As a mom, you want maximum results and extended flexibility. And when it comes to the way you save money, or keep them, making the right choices can be the difference between stress and bliss. Financial products tend to have unnecessary limitations, like the maximum number of withdrawals or an unfair balance between the interest rate and the minimum deposit required, which can be intimidating.
In the order of minimal requirements, there are a checking account, the savings account, and the premium option of a money market account. Let’s see some pros and cons for each.
Opening a checking account is fast, easy and requires only to be of legal age to own a bank account. It’s the equivalent of keeping your money in a safe place, making you less tempted to spend them, yet retaining full liquidity. Nowadays most checking accounts have a debit card attached, making it easy to pay for current shopping without the risk of getting into credit card debt.
It replaces the outdated written checks and acts as a great way to pay bills and utilities. Also, saves you from the hassle of carrying cash around with you. The best part is that since this is an introductory banking product, it usually comes with no attached fees or commissions.
The downsideis that you can’t dispute or reverse charges, making such an account very vulnerable to fraud and theft. It’s better to restrain from using such cards for online payments.
Compared to checking accounts, savings accounts are federally insured, therefore are much safer. Also, these provide you with a much better interest rate, but there is a catch. You have to keep your money in the account for a determined period to get the full interest. This could be inconvenient, especially if you run into some trouble and you need to access them quickly.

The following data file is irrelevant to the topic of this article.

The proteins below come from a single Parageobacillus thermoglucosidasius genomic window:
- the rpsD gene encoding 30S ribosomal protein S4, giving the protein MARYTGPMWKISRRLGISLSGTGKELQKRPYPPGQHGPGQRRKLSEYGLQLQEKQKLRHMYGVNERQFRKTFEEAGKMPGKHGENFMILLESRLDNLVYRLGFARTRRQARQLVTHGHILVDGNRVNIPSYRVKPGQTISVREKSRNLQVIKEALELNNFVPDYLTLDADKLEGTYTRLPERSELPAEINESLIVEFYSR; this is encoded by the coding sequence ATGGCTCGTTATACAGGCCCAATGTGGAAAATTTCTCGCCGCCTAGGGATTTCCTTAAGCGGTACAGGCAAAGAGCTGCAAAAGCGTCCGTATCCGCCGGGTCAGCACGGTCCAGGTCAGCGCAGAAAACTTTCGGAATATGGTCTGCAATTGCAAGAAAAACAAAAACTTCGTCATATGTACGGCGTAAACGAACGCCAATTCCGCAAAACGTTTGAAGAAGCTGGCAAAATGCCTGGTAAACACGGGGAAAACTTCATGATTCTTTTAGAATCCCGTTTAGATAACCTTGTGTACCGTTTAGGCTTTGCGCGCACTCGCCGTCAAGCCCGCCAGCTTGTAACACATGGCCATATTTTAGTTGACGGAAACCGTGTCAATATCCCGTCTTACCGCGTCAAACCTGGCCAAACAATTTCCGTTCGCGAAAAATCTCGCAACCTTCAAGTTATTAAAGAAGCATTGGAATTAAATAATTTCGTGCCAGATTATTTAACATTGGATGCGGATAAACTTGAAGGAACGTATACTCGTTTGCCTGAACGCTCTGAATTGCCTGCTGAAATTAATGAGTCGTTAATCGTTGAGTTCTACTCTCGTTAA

The great thing about saving accounts is that you can set up an automated payment and grow your money tax-free until you withdraw them. The out of sight out of mind approachcan help you save thousands without even thinking about it.
The current economic condition makes savings accounts less tempting. You won’t enjoy a high-interest rate; you could even have the unpleasant surprise of a higher inflation rate compared to the interest.
Money Market Account
If you have used a saving account for some time now, accumulating enough wealth and would love to see it grow faster, a money market account could be a good choice for you. Decide after you read the best advice on money market accounts.
A little less flexible than a checking account, but still allowing you to write a few checks and withdraw money, it comes with the promise of a better interest rate compared to the other options. The interest rate might vary over time, and the minimum deposit starts around $250, although some companies require up to $1,000. It’s not enough to have this money as an initial deposit; you need to keep them to avoid fees. Compared to savings accounts, there is higher liquidity.
Drawing the line
Your current situation and earnings level dictate the best tools for your savings. If you ask us, we would recommend a mix between these options, since there is no one-size fits all solution. You could keep 70% of your earning in a checking account for easy accessing and the remaining part either in a savings account if you don’t have enough money yet. Once you have the minimum amount, transfer them to a money market option to get the benefits of higher interest rate and more flexibility.